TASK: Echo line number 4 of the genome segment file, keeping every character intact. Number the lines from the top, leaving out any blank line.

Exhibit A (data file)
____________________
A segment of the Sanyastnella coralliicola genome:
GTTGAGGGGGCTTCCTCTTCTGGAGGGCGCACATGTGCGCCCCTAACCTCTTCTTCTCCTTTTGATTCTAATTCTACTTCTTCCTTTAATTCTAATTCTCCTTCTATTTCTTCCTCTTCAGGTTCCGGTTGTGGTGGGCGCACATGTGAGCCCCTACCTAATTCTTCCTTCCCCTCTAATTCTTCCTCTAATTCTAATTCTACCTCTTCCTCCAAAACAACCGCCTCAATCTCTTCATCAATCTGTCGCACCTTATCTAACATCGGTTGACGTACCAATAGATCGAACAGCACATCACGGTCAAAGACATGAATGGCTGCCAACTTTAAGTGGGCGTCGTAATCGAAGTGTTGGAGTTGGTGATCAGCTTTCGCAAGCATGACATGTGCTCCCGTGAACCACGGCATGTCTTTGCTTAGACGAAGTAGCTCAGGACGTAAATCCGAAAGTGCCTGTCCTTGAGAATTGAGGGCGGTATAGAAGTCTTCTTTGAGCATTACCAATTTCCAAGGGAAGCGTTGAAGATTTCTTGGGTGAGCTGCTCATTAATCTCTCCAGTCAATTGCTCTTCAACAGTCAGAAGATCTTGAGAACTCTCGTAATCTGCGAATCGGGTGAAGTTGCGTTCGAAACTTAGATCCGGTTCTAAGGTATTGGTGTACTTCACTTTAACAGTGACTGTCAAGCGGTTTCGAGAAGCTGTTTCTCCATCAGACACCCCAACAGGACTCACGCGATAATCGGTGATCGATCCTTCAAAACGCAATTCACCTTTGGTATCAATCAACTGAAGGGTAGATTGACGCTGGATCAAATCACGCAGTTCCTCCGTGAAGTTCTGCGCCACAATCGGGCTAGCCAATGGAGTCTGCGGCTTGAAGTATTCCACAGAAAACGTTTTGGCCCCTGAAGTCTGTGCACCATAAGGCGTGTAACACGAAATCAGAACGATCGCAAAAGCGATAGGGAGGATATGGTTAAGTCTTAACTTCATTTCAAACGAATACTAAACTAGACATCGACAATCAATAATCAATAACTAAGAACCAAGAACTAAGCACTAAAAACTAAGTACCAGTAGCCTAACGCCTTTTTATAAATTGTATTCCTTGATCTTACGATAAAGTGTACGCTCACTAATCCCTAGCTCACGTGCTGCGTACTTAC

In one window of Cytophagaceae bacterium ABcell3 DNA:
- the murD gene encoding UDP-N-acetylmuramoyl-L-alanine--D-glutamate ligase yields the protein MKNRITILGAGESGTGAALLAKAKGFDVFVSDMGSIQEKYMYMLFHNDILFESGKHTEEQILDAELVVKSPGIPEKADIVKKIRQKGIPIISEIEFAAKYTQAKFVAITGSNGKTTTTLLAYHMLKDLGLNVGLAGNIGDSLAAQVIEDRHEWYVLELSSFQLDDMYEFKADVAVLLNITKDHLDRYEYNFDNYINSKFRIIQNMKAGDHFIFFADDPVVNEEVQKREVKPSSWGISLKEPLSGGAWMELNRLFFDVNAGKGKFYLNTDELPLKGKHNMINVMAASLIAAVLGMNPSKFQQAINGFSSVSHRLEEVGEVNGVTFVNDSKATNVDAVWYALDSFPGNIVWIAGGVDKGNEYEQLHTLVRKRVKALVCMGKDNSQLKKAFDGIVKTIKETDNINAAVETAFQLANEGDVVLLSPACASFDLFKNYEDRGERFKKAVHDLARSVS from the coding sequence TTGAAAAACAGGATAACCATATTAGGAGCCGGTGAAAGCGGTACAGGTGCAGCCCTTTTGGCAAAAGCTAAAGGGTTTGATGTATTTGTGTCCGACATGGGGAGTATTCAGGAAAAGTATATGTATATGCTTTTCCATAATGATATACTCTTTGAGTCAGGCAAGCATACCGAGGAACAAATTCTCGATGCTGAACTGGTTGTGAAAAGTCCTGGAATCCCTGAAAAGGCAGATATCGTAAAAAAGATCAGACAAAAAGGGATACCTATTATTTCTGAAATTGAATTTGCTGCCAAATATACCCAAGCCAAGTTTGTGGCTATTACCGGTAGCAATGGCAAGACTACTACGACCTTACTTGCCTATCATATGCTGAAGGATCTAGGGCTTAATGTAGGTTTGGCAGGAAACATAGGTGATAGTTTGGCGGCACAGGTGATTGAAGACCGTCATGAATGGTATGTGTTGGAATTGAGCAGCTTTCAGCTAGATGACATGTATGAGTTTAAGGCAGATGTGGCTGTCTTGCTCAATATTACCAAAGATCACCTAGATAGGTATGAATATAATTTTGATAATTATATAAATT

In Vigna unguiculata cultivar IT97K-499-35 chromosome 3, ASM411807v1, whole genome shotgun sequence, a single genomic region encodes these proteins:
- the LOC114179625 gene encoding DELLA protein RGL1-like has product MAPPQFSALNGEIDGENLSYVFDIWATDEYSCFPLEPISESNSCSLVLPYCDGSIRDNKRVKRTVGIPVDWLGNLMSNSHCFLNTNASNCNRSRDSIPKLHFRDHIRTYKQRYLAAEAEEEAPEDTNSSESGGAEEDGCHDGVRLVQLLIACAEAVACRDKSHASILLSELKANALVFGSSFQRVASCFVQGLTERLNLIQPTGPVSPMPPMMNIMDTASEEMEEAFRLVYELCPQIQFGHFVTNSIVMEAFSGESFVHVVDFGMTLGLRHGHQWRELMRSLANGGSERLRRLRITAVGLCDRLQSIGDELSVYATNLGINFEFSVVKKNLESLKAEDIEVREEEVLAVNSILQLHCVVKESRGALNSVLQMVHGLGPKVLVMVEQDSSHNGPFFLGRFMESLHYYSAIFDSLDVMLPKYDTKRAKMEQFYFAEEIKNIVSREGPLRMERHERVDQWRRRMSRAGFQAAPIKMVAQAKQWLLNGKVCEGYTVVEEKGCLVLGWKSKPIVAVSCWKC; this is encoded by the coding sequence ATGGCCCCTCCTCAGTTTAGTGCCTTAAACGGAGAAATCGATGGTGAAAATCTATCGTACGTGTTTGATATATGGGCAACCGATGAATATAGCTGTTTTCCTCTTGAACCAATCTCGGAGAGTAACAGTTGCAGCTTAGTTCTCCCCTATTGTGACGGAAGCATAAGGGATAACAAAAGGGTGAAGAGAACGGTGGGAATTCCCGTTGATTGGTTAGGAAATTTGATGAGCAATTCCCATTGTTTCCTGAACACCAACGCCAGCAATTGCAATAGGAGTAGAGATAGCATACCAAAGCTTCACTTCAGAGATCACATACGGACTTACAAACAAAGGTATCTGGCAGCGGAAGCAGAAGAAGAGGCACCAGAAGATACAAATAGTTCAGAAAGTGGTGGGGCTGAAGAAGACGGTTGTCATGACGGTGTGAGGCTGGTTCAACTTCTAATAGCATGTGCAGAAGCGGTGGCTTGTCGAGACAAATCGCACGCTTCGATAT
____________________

- the murD gene encoding UDP-N-acetylmuramoyl-L-alanine--D-glutamate ligase yields the protein MKNRITILGAGESGTGAALLAKAKGFDVFVSDMGSIQEKYMYMLFHNDILFESGKHTEEQILDAELVVKSPGIPEKADIVKKIRQKGIPIISEIEFAAKYTQAKFVAITGSNGKTTTTLLAYHMLKDLGLNVGLAGNIGDSLAAQVIEDRHEWYVLELSSFQLDDMYEFKADVAVLLNITKDHLDRYEYNFDNYINSKFRIIQNMKAGDHFIFFADDPVVNEEVQKREVKPSSWGISLKEPLSGGAWMELNRLFFDVNAGKGKFYLNTDELPLKGKHNMINVMAASLIAAVLGMNPSKFQQAINGFSSVSHRLEEVGEVNGVTFVNDSKATNVDAVWYALDSFPGNIVWIAGGVDKGNEYEQLHTLVRKRVKALVCMGKDNSQLKKAFDGIVKTIKETDNINAAVETAFQLANEGDVVLLSPACASFDLFKNYEDRGERFKKAVHDLARSVS from the coding sequence TTGAAAAACAGGATAACCATATTAGGAGCCGGTGAAAGCGGTACAGGTGCAGCCCTTTTGGCAAAAGCTAAAGGGTTTGATGTATTTGTGTCCGACATGGGGAGTATTCAGGAAAAGTATATGTATATGCTTTTCCATAATGATATACTCTTTGAGTCAGGCAAGCATACCGAGGAACAAATTCTCGATGCTGAACTGGTTGTGAAAAGTCCTGGAATCCCTGAAAAGGCAGATATCGTAAAAAAGATCAGACAAAAAGGGATACCTATTATTTCTGAAATTGAATTTGCTGCCAAATATACCCAAGCCAAGTTTGTGGCTATTACCGGTAGCAATGGCAAGACTACTACGACCTTACTTGCCTATCATATGCTGAAGGATCTAGGGCTTAATGTAGGTTTGGCAGGAAACATAGGTGATAGTTTGGCGGCACAGGTGATTGAAGACCGTCATGAATGGTATGTGTTGGAATTGAGCAGCTTTCAGCTAGATGACATGTATGAGTTTAAGGCAGATGTGGCTGTCTTGCTCAATATTACCAAAGATCACCTAGATAGGTATGAATATAATTTTGATAATTATATAAATT